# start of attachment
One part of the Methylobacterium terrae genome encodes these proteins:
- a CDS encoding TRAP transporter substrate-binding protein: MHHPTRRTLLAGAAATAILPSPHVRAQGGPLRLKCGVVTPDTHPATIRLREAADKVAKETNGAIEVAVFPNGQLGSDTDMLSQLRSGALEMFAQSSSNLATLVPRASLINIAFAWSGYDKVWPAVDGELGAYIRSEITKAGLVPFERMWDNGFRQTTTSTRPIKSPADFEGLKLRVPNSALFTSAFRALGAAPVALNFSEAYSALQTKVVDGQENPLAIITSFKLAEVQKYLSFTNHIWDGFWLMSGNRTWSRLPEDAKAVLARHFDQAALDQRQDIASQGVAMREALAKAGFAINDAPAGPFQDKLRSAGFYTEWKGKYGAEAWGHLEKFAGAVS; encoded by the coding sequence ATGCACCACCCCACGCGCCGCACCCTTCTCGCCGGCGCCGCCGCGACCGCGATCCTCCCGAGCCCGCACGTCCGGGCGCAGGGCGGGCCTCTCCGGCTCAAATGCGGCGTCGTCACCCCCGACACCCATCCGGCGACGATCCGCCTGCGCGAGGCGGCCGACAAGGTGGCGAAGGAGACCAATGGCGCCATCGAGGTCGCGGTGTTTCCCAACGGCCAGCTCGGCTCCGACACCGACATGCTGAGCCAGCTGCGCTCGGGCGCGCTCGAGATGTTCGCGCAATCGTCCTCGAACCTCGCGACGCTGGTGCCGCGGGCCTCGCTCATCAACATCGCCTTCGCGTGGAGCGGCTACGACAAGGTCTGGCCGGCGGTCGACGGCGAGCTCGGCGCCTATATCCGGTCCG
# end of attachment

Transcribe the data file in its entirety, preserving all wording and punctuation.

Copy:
One part of the Methylobacterium terrae genome encodes these proteins:
- a CDS encoding TRAP transporter substrate-binding protein: MHHPTRRTLLAGAAATAILPSPHVRAQGGPLRLKCGVVTPDTHPATIRLREAADKVAKETNGAIEVAVFPNGQLGSDTDMLSQLRSGALEMFAQSSSNLATLVPRASLINIAFAWSGYDKVWPAVDGELGAYIRSEITKAGLVPFERMWDNGFRQTTTSTRPIKSPADFEGLKLRVPNSALFTSAFRALGAAPVALNFSEAYSALQTKVVDGQENPLAIITSFKLAEVQKYLSFTNHIWDGFWLMSGNRTWSRLPEDAKAVLARHFDQAALDQRQDIASQGVAMREALAKAGFAINDAPAGPFQDKLRSAGFYTEWKGKYGAEAWGHLEKFAGAVS; encoded by the coding sequence ATGCACCACCCCACGCGCCGCACCCTTCTCGCCGGCGCCGCCGCGACCGCGATCCTCCCGAGCCCGCACGTCCGGGCGCAGGGCGGGCCTCTCCGGCTCAAATGCGGCGTCGTCACCCCCGACACCCATCCGGCGACGATCCGCCTGCGCGAGGCGGCCGACAAGGTGGCGAAGGAGACCAATGGCGCCATCGAGGTCGCGGTGTTTCCCAACGGCCAGCTCGGCTCCGACACCGACATGCTGAGCCAGCTGCGCTCGGGCGCGCTCGAGATGTTCGCGCAATCGTCCTCGAACCTCGCGACGCTGGTGCCGCGGGCCTCGCTCATCAACATCGCCTTCGCGTGGAGCGGCTACGACAAGGTCTGGCCGGCGGTCGACGGCGAGCTCGGCGCCTATATCCGGTCCG